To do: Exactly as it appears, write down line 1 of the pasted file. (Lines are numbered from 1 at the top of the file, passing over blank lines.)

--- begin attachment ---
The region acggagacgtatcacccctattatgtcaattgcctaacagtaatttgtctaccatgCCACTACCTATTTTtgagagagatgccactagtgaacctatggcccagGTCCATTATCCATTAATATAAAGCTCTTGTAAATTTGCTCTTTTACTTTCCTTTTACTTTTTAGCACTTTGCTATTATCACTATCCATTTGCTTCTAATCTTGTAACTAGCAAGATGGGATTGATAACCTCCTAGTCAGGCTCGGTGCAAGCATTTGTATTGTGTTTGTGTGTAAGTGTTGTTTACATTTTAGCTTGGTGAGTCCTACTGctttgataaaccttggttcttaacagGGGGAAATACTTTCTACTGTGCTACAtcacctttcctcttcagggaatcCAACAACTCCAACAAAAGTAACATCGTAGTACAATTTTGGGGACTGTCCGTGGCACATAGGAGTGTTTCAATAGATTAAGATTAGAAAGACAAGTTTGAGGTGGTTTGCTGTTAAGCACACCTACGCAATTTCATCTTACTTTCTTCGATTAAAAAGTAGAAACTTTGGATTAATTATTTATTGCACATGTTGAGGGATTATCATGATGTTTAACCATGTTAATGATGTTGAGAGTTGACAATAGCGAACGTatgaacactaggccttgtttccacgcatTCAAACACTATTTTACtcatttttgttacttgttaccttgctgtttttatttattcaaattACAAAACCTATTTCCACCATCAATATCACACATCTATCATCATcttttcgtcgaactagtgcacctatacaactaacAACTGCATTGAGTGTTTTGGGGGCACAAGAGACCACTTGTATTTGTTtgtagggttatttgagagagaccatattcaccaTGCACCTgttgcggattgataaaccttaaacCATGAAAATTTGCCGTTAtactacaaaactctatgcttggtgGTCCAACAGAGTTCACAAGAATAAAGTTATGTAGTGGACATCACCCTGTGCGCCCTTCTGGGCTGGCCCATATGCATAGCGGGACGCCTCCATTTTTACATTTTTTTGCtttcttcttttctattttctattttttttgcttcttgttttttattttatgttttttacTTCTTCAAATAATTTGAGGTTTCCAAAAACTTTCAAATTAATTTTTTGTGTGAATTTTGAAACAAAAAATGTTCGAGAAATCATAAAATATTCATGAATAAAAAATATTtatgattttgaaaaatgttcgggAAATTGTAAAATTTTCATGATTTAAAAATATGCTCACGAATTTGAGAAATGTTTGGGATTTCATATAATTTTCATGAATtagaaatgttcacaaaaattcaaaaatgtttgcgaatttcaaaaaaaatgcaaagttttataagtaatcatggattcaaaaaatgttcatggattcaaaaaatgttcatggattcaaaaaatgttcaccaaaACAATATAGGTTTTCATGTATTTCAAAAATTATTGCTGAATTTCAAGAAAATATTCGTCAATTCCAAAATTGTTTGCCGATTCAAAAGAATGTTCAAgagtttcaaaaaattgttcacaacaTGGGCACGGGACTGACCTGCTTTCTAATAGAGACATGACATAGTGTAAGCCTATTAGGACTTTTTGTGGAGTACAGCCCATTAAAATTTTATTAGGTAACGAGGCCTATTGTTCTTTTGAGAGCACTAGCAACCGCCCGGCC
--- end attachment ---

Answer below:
The region acggagacgtatcacccctattatgtcaattgcctaacagtaatttgtctaccatgCCACTACCTATTTTtgagagagatgccactagtgaacctatggcccagGTCCATTATCCATTAATATAAAGCTCTTGTAAATTTGCTCTTTTACTTTCCTTTTACTTTTTAGCACTTTGCTATTATCACTATCCATTTGCTTCTAATCTTGTAACTAGCAAGATGGGATTGATAACCTCCTAGTCAGGCTCGGTGCAAGCATTTGTATTGTGTTTGTGTGTAAGTGTTGTTTACATTTTAGCTTGGTGAGTCCTACTGctttgataaaccttggttcttaacagGGGGAAATACTTTCTACTGTGCTACAtcacctttcctcttcagggaatcCAACAACTCCAACAAAAGTAACATCGTAGTACAATTTTGGGGACTGTCCGTGGCACATAGGAGTGTTTCAATAGATTAAGATTAGAAAGACAAGTTTGAGGTGGTTTGCTGTTAAGCACACCTACGCAATTTCATCTTACTTTCTTCGATTAAAAAGTAGAAACTTTGGATTAATTATTTATTGCACATGTTGAGGGATTATCATGATGTTTAACCATGTTAATGATGTTGAGAGTTGACAATAGCGAACGTatgaacactaggccttgtttccacgcatTCAAACACTATTTTACtcatttttgttacttgttaccttgctgtttttatttattcaaattACAAAACCTATTTCCACCATCAATATCACACATCTATCATCATcttttcgtcgaactagtgcacctatacaactaacAACTGCATTGAGTGTTTTGGGGGCACAAGAGACCACTTGTATTTGTTtgtagggttatttgagagagaccatattcaccaTGCACCTgttgcggattgataaaccttaaacCATGAAAATTTGCCGTTAtactacaaaactctatgcttggtgGTCCAACAGAGTTCACAAGAATAAAGTTATGTAGTGGACATCACCCTGTGCGCCCTTCTGGGCTGGCCCATATGCATAGCGGGACGCCTCCATTTTTACATTTTTTTGCtttcttcttttctattttctattttttttgcttcttgttttttattttatgttttttacTTCTTCAAATAATTTGAGGTTTCCAAAAACTTTCAAATTAATTTTTTGTGTGAATTTTGAAACAAAAAATGTTCGAGAAATCATAAAATATTCATGAATAAAAAATATTtatgattttgaaaaatgttcgggAAATTGTAAAATTTTCATGATTTAAAAATATGCTCACGAATTTGAGAAATGTTTGGGATTTCATATAATTTTCATGAATtagaaatgttcacaaaaattcaaaaatgtttgcgaatttcaaaaaaaatgcaaagttttataagtaatcatggattcaaaaaatgttcatggattcaaaaaatgttcatggattcaaaaaatgttcaccaaaACAATATAGGTTTTCATGTATTTCAAAAATTATTGCTGAATTTCAAGAAAATATTCGTCAATTCCAAAATTGTTTGCCGATTCAAAAGAATGTTCAAgagtttcaaaaaattgttcacaacaTGGGCACGGGACTGACCTGCTTTCTAATAGAGACATGACATAGTGTAAGCCTATTAGGACTTTTTGTGGAGTACAGCCCATTAAAATTTTATTAGGTAACGAGGCCTATTGTTCTTTTGAGAGCACTAGCAACCGCCCGGCC